I attended a city council meeting tonight. It opened with a public forum time during which interested citizens were invited to voice their opinions about the proposed property tax rate increase. I donâ€™t recall the mayor also inviting questions, though he and the rest of the city council did their best to answer all questions that were asked.
Iâ€™d like to share some observations from that public forum session.
- It was clear that one citizenâ€™s questions were focused on making sure everyone in attendance recognized his intelligence and experience. In doing so, he was also questioning and challenging the experience and intelligence of the city council and mayor. I wouldnâ€™t expect this to be an effective method or persuasion. In his case, it was not.
- Another citizen repeatedly accused the council of not having made their budget recommendations available to the public. Though he was told repeatedly that he was welcome to a copy of the proposed budget, as was any citizen, he continued to ask questions based on presumptions about the budget he hadnâ€™t seen in direct contradiction to how the council had explained the budget.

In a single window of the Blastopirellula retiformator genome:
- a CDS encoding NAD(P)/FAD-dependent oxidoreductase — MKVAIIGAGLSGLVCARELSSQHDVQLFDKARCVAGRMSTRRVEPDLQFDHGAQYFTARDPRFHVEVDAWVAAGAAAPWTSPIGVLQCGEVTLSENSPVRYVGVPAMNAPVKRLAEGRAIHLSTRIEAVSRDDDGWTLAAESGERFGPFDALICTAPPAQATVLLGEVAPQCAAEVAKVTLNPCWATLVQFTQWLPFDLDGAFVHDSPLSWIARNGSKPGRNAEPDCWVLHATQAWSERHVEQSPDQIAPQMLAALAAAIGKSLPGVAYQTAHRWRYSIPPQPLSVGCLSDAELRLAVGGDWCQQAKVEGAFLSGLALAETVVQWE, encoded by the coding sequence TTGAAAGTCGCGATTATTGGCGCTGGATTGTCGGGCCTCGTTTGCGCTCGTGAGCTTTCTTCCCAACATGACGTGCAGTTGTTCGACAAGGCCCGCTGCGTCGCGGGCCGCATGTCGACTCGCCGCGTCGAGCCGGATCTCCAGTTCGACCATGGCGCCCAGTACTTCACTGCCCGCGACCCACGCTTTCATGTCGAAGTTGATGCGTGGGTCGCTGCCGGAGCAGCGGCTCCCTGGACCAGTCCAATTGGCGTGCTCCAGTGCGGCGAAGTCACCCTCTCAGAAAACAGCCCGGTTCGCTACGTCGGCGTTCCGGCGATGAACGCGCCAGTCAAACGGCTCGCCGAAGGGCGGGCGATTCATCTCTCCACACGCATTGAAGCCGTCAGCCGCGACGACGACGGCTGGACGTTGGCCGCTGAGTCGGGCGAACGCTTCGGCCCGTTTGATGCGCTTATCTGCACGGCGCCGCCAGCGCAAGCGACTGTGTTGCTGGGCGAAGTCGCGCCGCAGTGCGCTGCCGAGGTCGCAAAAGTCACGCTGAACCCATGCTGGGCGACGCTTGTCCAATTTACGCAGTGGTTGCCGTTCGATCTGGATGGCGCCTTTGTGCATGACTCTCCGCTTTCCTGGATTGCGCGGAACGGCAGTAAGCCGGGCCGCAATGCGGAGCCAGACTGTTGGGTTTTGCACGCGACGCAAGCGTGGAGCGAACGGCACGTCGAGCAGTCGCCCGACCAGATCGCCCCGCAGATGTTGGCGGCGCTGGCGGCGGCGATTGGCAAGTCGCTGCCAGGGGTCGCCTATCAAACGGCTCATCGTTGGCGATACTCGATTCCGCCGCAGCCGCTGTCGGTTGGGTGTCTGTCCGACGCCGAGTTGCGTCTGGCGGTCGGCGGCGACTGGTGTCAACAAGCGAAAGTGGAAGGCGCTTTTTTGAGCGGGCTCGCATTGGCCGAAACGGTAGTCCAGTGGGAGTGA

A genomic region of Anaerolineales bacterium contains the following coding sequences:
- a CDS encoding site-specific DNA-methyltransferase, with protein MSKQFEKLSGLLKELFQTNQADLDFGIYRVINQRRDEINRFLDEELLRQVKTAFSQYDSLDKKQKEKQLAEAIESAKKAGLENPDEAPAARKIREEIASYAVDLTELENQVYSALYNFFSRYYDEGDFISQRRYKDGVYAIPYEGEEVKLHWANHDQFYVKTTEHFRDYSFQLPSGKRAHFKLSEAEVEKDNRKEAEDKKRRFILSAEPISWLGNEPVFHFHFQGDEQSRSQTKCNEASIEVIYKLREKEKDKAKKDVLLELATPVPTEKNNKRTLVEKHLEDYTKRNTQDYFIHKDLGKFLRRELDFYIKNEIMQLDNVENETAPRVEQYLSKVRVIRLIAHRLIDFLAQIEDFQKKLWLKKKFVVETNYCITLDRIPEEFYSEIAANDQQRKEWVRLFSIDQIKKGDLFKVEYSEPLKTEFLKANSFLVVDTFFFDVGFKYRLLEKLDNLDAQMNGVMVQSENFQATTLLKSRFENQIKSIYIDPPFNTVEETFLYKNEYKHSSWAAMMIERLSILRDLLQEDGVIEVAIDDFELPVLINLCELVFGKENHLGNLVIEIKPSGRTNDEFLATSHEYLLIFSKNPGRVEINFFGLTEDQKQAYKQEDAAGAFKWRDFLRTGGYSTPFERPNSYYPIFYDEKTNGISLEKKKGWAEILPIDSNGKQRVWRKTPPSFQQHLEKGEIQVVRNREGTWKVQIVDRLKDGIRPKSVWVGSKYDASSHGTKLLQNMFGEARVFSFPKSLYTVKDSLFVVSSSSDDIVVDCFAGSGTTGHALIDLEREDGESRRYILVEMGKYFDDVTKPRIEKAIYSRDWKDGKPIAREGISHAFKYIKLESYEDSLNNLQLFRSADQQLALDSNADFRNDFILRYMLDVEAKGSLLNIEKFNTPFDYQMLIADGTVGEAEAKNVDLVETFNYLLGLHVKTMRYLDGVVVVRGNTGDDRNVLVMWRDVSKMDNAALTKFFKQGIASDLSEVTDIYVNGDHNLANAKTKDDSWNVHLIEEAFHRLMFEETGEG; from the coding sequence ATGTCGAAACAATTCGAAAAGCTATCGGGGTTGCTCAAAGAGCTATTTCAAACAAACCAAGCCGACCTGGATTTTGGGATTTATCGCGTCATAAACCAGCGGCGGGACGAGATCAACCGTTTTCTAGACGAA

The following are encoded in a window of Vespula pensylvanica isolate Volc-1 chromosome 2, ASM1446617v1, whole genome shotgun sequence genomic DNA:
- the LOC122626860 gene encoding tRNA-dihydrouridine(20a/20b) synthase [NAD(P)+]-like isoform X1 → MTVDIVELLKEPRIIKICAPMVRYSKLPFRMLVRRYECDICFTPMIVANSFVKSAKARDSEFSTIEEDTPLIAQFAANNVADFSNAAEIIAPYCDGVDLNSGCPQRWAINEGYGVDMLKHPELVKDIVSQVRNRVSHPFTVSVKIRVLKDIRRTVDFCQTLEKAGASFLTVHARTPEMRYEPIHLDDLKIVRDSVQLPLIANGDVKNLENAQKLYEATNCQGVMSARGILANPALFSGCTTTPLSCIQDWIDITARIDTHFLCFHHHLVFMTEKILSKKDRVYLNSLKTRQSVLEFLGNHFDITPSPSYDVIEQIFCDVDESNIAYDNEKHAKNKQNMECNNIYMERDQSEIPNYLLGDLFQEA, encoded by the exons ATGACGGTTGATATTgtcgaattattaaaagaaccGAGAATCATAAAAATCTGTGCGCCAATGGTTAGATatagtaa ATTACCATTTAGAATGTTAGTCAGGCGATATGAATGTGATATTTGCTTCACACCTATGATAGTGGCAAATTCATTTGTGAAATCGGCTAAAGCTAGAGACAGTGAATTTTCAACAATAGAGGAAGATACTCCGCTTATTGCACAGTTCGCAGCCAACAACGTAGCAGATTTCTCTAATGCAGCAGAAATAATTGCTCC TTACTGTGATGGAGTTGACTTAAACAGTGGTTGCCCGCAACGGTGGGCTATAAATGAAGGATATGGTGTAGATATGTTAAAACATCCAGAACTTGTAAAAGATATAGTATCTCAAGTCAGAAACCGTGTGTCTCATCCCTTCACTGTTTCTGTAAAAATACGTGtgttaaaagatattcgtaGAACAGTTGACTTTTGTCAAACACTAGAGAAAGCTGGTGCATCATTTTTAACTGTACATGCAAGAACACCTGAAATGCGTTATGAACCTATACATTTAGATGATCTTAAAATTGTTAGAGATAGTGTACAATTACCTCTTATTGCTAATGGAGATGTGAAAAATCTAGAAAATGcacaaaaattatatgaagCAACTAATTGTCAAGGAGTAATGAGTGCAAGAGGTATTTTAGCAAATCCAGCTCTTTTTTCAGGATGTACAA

- Among several citizens there was a penchant for questioning the character of the city councilmen because they were not in agreement with those asking the questions. This is common at higher levels of politics, but I would have thought it foreign to small town local politics where we know each other outside the council chambers.
While I have to admit that several on the city council, including the mayor and city manager are personal friends of mine, I believe my assessment is fair. They did answer questions, many times the same question over and over again. The trouble was they didnâ€™t give the answers those asking wanted to hear.
Which is kind of refreshing from elected officeholders.